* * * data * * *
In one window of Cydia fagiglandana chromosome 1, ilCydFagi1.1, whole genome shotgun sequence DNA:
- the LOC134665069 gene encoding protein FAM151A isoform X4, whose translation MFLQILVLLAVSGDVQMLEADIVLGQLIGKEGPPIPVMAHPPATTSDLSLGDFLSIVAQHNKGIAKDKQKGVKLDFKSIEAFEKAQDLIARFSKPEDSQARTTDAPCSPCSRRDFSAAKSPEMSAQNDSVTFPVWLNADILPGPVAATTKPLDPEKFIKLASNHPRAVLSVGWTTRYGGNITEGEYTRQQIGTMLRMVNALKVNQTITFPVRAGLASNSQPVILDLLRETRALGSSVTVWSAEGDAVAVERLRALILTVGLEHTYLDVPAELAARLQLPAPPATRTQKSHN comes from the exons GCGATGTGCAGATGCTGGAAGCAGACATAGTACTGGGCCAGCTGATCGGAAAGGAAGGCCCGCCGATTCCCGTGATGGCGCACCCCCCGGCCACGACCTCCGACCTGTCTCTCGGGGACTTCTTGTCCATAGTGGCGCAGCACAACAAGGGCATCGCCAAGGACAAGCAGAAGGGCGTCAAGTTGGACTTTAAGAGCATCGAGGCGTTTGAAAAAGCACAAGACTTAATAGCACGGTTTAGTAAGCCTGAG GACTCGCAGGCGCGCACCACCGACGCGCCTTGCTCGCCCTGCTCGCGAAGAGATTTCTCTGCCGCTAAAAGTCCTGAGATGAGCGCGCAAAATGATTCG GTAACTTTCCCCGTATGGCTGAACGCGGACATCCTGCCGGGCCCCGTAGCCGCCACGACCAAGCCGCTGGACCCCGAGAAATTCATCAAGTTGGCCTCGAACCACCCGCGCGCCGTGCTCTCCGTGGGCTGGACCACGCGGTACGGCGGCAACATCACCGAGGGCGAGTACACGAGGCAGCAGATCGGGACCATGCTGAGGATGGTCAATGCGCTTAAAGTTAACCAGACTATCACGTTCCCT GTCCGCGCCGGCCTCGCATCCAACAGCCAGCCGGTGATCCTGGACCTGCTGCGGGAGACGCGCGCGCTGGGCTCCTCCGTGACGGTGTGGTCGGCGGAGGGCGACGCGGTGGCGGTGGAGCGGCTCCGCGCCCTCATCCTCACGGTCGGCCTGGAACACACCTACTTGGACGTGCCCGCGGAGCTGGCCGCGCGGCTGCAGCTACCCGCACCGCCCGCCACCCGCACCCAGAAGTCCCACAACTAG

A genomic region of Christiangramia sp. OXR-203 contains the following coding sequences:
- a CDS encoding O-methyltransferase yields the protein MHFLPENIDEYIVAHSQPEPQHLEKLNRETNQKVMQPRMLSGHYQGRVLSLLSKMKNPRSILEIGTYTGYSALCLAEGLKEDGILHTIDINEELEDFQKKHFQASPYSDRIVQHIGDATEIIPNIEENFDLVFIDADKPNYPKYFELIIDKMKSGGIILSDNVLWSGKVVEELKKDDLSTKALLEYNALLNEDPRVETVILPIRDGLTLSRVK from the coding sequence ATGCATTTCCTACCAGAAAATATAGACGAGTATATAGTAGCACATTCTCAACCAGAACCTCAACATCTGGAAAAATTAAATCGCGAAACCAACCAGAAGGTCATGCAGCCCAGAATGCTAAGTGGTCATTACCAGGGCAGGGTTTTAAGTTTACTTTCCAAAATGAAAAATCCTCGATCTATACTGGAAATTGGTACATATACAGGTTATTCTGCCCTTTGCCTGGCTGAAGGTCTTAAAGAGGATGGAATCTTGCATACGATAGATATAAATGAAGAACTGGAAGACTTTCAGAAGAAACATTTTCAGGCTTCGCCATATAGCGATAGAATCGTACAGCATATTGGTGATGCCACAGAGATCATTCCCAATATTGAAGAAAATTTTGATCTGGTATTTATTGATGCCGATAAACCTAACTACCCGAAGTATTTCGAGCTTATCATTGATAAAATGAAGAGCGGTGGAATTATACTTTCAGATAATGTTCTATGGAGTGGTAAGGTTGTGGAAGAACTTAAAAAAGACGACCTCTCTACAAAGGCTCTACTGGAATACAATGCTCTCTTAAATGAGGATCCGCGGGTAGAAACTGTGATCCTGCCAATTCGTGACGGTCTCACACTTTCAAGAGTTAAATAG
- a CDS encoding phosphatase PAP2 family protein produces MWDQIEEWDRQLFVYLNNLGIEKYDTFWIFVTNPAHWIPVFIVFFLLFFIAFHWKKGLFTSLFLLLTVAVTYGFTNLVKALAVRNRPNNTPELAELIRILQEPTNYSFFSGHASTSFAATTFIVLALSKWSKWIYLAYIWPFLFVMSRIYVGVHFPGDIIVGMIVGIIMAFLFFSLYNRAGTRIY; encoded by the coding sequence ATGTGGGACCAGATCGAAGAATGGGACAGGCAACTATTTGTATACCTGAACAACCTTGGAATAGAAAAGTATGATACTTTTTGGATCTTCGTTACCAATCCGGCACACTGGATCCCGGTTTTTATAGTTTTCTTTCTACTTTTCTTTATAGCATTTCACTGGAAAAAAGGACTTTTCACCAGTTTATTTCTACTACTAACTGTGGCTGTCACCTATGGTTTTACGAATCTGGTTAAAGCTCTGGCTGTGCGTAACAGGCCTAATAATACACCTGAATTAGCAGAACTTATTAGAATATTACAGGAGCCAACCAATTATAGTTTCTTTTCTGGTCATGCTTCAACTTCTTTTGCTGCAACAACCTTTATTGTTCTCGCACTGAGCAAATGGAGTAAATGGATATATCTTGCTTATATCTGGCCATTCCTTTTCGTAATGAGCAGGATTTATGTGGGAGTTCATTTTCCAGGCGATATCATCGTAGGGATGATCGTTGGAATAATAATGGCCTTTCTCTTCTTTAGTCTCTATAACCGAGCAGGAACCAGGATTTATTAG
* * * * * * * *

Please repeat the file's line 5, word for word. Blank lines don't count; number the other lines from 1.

- a CDS encoding phosphatase PAP2 family protein produces MWDQIEEWDRQLFVYLNNLGIEKYDTFWIFVTNPAHWIPVFIVFFLLFFIAFHWKKGLFTSLFLLLTVAVTYGFTNLVKALAVRNRPNNTPELAELIRILQEPTNYSFFSGHASTSFAATTFIVLALSKWSKWIYLAYIWPFLFVMSRIYVGVHFPGDIIVGMIVGIIMAFLFFSLYNRAGTRIY; encoded by the coding sequence ATGTGGGACCAGATCGAAGAATGGGACAGGCAACTATTTGTATACCTGAACAACCTTGGAATAGAAAAGTATGATACTTTTTGGATCTTCGTTACCAATCCGGCACACTGGATCCCGGTTTTTATAGTTTTCTTTCTACTTTTCTTTATAGCATTTCACTGGAAAAAAGGACTTTTCACCAGTTTATTTCTACTACTAACTGTGGCTGTCACCTATGGTTTTACGAATCTGGTTAAAGCTCTGGCTGTGCGTAACAGGCCTAATAATACACCTGAATTAGCAGAACTTATTAGAATATTACAGGAGCCAACCAATTATAGTTTCTTTTCTGGTCATGCTTCAACTTCTTTTGCTGCAACAACCTTTATTGTTCTCGCACTGAGCAAATGGAGTAAATGGATATATCTTGCTTATATCTGGCCATTCCTTTTCGTAATGAGCAGGATTTATGTGGGAGTTCATTTTCCAGGCGATATCATCGTAGGGATGATCGTTGGAATAATAATGGCCTTTCTCTTCTTTAGTCTCTATAACCGAGCAGGAACCAGGATTTATTAG